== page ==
What We’ll Cover Key Elements of the Interview Process A Peek Into MMIs (Multiple Mini Interviews) Alumni Advice Resources Available to YOU Practice
Key Elements: Impression Management You are being evaluated from the moment you’re contacted for the interview until after it concludes. Timeliness and professionalism in all interactions. Confirmation Thank You ( send to each person within 24 hours !) Everyone’s “voice” counts: from the administrative support person to the Chair of the program. Tour of facilities, lunch with students, conversations with other candidates, and beyond. Small details can make a BIG impact, both good & bad
Key Elements: Interviewing Scenarios People You Might Meet: Admissions committee Faculty Administrators Medical students One-on-One Interview Panel Group Interview MMI (Multiple Mini Interview)
Key Elements: Look the Part Dress to Impress… Professionally ! Suit is required Personality is okay Functionality is critical Don’t forget about the little details: Cologne/Perfume Socks Accessories Pressed/Polished/Trimmed One chance to make a positive first impression. SMILE. Handshake Eye contact
Key Elements: Plan & Research One of your greatest responsibilities in this process: RESEARCH The program The institution The people (who you’re meeting with) Current events “Hot” topics Questions for YOU to ask Visit in advance – Route? Parking? Building? Room? Sounds simple, but isn’t always. Can reduce stress. Ask specific questions about what the day will entail!
Key Elements: The Questions Prepare for commonly asked interview questions Why medicine? Why this school/program? Includes ethics-based questions See handouts for examples/resources. | STAR format Be fresh on all details of your AAMCAS application, CV, etc. and be prepared to articulate Anything a bit “fuzzy”? Refresh yourself! Be able to speak in-depth about your research Current events and “hot” topics Questions YOU want to ask. ( ALWAYS have these!)
MMI: A Brief Overview Created as a potentially more effective way to assess qualities outside of the realm of grades and test scores. GREAT opportunity for you to showcase these! Uses a series of stations (typically 6-10) to assess specific skills and qualities. ~6-8 minutes/station Assigns the same interviewer to rate ALL applicants at a station. May be used to assess : communication skills, problem-solving abilities, professionalism, other characteristics critical to success. Resource: http://www.studentdoctor.net
MMI Stations (Samples) Ethical dilemmas or questions about policy or social issues Interactions with an actor (scenario provided) Standard interview questions A task requiring teamwork (with another applicant(s)) Essay writing (more time may be allocated) Rest station (many MMIs include this!) Resource: http://www.studentdoctor.net
MMI Preparation Cannot predict what you will face Get as much information from school/program as you can (i.e. sample questions, format) Example of program that provides a LOT of info: http://school.med.nyu.edu/md-admissions/mmi-faqs# Develop ability to formulate a logical, thorough response within a strict timeframe As with a traditional interview format, prepare by: Staying current on events and policy issues Understanding the approach to ethics issues Resource: http://www.studentdoctor.net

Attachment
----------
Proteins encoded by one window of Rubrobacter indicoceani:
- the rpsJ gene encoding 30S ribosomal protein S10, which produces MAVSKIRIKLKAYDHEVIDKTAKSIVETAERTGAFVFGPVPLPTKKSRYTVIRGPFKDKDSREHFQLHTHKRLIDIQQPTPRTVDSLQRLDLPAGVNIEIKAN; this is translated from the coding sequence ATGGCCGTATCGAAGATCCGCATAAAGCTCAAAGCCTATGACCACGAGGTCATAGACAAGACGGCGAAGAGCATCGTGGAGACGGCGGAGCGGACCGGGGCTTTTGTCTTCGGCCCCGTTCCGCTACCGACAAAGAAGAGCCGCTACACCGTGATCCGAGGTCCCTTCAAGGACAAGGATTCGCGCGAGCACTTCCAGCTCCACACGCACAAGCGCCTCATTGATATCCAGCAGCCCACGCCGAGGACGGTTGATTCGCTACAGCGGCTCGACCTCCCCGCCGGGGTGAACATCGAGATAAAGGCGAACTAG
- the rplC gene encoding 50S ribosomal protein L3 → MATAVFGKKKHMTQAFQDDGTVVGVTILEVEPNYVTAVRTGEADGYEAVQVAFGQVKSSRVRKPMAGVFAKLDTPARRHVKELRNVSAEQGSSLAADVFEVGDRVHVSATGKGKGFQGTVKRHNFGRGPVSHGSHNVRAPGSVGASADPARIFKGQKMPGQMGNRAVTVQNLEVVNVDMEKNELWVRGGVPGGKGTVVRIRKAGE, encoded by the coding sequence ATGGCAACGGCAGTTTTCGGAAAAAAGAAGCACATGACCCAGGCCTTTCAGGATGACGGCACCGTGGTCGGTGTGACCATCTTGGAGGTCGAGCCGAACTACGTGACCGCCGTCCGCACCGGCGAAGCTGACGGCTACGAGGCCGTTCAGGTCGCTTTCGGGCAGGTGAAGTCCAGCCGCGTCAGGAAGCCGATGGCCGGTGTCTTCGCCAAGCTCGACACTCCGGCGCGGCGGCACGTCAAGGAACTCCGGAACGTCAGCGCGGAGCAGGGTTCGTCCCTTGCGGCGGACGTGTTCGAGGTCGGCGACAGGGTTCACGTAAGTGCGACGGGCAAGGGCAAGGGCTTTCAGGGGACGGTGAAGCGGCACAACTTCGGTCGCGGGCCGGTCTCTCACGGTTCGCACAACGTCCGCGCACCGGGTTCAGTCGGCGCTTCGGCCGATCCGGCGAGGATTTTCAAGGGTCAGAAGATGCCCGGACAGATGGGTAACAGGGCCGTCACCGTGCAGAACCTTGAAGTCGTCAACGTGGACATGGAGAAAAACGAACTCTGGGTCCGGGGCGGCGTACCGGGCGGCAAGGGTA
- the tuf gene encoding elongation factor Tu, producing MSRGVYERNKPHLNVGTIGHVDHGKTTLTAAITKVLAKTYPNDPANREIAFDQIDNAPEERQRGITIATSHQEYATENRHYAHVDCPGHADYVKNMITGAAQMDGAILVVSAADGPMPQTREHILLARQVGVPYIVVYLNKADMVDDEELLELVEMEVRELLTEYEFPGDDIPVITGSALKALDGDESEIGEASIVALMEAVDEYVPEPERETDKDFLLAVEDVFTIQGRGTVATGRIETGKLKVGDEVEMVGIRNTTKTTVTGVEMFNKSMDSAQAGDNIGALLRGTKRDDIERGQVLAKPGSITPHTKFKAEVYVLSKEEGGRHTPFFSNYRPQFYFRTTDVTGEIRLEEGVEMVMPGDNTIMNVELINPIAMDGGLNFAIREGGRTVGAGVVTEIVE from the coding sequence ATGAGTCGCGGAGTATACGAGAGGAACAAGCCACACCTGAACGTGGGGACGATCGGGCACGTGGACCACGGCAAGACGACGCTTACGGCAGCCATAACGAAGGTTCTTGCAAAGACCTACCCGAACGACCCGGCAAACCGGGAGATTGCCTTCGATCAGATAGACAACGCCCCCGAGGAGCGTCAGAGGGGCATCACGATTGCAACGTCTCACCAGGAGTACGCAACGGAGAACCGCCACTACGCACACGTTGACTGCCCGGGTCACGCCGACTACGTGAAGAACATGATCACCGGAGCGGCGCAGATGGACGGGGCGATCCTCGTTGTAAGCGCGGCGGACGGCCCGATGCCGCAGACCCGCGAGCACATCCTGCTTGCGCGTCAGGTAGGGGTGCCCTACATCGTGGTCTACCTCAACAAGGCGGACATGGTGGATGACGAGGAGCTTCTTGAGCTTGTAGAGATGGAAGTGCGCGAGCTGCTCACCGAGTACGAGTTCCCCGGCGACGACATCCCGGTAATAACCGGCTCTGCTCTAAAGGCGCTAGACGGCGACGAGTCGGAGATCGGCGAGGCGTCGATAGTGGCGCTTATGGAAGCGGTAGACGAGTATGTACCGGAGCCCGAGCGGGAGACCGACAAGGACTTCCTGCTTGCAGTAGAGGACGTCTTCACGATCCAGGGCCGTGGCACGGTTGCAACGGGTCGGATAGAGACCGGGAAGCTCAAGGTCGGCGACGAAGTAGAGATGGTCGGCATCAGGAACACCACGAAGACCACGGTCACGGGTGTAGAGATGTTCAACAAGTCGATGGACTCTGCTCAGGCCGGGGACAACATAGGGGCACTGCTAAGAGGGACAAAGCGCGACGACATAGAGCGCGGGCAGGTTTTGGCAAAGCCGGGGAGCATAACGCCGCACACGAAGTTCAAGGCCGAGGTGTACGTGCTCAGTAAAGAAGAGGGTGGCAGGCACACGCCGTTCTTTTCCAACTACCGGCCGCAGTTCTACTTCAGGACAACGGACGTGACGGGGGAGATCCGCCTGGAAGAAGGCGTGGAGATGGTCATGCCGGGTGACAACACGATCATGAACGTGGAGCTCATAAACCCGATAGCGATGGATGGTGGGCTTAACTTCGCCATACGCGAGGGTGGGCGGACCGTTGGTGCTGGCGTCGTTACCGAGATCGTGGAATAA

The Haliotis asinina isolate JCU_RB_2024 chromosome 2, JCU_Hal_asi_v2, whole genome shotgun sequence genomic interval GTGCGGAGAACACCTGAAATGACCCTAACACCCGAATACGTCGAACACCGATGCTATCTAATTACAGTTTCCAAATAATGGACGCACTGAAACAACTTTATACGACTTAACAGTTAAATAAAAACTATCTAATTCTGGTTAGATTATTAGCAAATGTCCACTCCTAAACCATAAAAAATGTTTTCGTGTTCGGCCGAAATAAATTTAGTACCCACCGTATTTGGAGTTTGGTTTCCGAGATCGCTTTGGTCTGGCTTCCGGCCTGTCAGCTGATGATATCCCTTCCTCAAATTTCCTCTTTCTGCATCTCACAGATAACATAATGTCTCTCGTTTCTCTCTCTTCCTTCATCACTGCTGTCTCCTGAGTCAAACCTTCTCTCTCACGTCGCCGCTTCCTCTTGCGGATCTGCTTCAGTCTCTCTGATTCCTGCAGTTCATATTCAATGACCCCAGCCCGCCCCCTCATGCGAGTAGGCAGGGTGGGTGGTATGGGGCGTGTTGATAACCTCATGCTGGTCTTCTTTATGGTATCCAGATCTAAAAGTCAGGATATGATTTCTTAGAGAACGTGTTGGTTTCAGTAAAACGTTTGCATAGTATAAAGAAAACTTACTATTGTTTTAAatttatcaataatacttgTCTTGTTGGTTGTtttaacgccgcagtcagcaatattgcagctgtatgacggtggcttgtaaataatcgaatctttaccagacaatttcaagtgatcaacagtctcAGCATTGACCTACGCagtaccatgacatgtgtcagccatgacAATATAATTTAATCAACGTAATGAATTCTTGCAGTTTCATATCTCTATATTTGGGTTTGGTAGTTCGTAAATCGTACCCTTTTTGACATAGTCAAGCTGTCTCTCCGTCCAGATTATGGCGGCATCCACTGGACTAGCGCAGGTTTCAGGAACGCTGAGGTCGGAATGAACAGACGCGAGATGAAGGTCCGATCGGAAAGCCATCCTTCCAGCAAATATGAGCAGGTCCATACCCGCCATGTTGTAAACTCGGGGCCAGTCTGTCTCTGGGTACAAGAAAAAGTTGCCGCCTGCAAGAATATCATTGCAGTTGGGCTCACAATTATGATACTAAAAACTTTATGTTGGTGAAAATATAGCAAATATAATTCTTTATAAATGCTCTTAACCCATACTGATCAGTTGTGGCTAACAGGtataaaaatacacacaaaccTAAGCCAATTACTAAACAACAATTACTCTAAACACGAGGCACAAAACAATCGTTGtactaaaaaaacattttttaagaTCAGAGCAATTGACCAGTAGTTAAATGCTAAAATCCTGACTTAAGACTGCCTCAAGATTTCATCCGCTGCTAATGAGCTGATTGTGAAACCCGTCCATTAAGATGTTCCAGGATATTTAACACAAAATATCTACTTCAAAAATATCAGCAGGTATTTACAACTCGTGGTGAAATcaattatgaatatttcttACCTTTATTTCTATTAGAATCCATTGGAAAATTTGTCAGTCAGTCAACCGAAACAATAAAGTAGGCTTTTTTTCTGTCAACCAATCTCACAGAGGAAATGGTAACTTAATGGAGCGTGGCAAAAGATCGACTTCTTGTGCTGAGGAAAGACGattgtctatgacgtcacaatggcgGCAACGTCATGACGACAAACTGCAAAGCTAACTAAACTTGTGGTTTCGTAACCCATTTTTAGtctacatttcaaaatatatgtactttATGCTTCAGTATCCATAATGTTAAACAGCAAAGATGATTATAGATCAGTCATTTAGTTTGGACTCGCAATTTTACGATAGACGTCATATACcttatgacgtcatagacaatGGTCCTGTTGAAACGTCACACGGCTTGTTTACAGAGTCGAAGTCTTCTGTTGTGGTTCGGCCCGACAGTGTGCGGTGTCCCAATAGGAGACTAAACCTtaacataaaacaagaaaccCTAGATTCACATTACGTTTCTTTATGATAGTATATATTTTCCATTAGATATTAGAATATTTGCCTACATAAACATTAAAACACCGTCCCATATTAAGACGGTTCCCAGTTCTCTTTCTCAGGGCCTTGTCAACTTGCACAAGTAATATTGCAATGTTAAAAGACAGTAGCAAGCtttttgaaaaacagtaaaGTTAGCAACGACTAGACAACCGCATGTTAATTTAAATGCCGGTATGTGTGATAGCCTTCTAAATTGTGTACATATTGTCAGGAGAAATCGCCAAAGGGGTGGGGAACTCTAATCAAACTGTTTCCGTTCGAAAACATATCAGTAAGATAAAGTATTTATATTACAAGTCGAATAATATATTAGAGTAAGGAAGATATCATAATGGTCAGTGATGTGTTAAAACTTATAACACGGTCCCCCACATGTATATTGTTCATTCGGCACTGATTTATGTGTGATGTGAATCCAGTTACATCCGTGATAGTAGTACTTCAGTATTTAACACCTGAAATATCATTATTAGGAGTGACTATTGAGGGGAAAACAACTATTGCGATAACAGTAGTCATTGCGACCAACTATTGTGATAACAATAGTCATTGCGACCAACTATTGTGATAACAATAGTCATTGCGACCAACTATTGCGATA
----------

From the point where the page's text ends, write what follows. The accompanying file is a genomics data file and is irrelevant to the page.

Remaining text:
MMI: Video Clip https://www.youtube.com/watch?v=DOVbDD9lNjE https://www.youtube.com/watch?v=DOVbDD9lNjE Alumni perspectives on MMIs: Can be more of a conversation Read sample questions/scenarios to prepare May include follow-up questions
Advice from ‘Pards Alexandra Lazzara ’14 (Neuroscience major; Medical School) Michael Rockman ‘15 (Biochemistry major; MD/PHD programs) Christina Brown ‘13 (Biology major; Dental School) Zach Winthrop ‘13 (Biology major; Medical School)
Advice from ‘Pards: General Be yourself. Be confident. Be prepared. You must be aware of the changes impacting medicine/healthcare, and to have opinions related to these changes. Keep in mind you’ll likely face very different types of interviews – conversational/relaxed, structured/rigid, and stress-inducing “Refresh YOURSELF on why you’re doing this (before each interview)…responses will come across with energy, passion, and preparation.”
Advice from ‘Pards: Most Challenging Questions Tell me about yourself. (sounds easy, doesn’t it?) What other schools did you apply to? Why? Why this school/program? What would you be if you weren’t a doctor/dentist/vet/optometrist/podiatrist? Where do you see yourself in 10 years? What is your favorite non-science class you have taken? Be prepared to address the weaker points of your application – don’t be caught off guard!
Advice from ‘Pards: Preparation Tips/Strategies “Do as many practice interviews as you can.” With Career Services or others to “get the bugs out” “I don’t even want to think about what would have happened if it (practice) was in an actual interview!” Take time to collect your thoughts; “it is okay to not initially know the answer.” Have questions you want to ask ready – for the faculty, current students, etc. “…make them unique, thoughtful, and genuine.”
Warm Up Find a partner (preferably someone you don’t know well) 30 seconds per respondent: “Why do you want to be a doctor/dentist/optometrist/veterinarian?” No comments from “Interviewer” Now, each person should share feedback on their OWN response: What worked well Areas to refine/enhance Share with each other: one thing you will commit to doing in the next week to take a step forward in preparing for your HPAC interview.
Key Resources Lafayette.InterviewStream.com Career Services “Webshops” http://careerservices.lafayette.edu/students/access-career-resources/market-yourself/in-interviews/ On-Campus Mock Interviews Lafayette alumni (!) Handouts (here for you today): Commonly Asked Q’s (medically-related, general, behavioral-based) MMI Resources Sample “Thank you” Sample questions for YOU to Ask Rights and responsibilities of an interviewer